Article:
The Paleo or “caveman” diet is based on a belief in eating more natural foods and only consuming foods that were available to our ancestors in the Paleolithic age. The diet consists primarily of non processed, non dairy, grain free foods that our hunter-gatherer ancestors would have found to be most available. Lean grass fed meats, seafood, eggs, some fruits, most vegetables, and healthy fats from nuts and non processed oils make up the base of the diet choices. High starch items like potatoes and legumes (including peanuts) are typically avoided.
The Paleo diet could also be referred to as the official diet if Crossfit since it is commonly taught and adopted by many of its practitioners. There is an obvious advantage to eating low sugar foods, and unprocessed foods in their natural state when it comes to health and weight management. Many people find this diet helps in improving their body composition and research has shown that it can contribute to better overall health with claims being made that it will help reduce heart disease, blood pressure, and inflammation.
Attributing dietary benefits to how the caveman ate is more about marketing than a relevant selling point. Cavemen ate anything they could get their hands on to survive, not necessarily what was most ideal or on a set meal plan. Plus, their body composition isn’t something we can reference to promote their diet. And their life expectancy, although due to many factors, would definitely not be a bragging point. The Paleo diet does eschew some foods which many people find beneficial in a fitness diet such as potatoes, brown rice, some forms of dairy like greek yogurt, etc. Still, other people are allergic to dairy, wheat, etc., and removing them from their diet allows for better and faster success.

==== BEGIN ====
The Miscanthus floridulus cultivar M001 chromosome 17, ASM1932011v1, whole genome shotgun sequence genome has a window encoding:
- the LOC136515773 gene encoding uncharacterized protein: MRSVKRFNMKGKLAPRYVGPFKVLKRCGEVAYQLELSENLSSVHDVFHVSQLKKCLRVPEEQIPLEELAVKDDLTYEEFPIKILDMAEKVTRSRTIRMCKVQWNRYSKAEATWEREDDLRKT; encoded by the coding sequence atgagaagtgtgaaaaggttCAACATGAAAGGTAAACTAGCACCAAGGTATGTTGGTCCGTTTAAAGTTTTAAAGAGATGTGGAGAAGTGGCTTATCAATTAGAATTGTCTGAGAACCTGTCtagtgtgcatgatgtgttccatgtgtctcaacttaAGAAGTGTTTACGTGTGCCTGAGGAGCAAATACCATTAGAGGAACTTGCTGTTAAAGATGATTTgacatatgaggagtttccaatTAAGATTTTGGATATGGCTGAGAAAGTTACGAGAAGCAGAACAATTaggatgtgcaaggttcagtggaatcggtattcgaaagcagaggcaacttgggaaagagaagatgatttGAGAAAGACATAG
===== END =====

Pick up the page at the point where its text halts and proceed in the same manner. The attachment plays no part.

A fitness diet needs to allow for energy, recovery, promote health, and be varied enough for long term compliance. The number of people who have achieved positive results while on a Paleo diet and advocate its benefits seem to indicate that for hard training fitness athletes, it can be a good option. Although this diet may not be for everyone (be prepared to cook as no pre-packaged foods are allowed) it is strongly embraced by many who have tried it. Some hard trainers may thrive on a higher starchy carb intake for energy and recovery, and want more fresh fruit than is typical in a normal Paleo diet. But if you’re looking to change your diet, either long-term or for a set time period, the Paleo diet has proven itself in enough hardcore fitness circles to warrant consideration as an option for serious fitness enthusiast.
Photo: C. Redd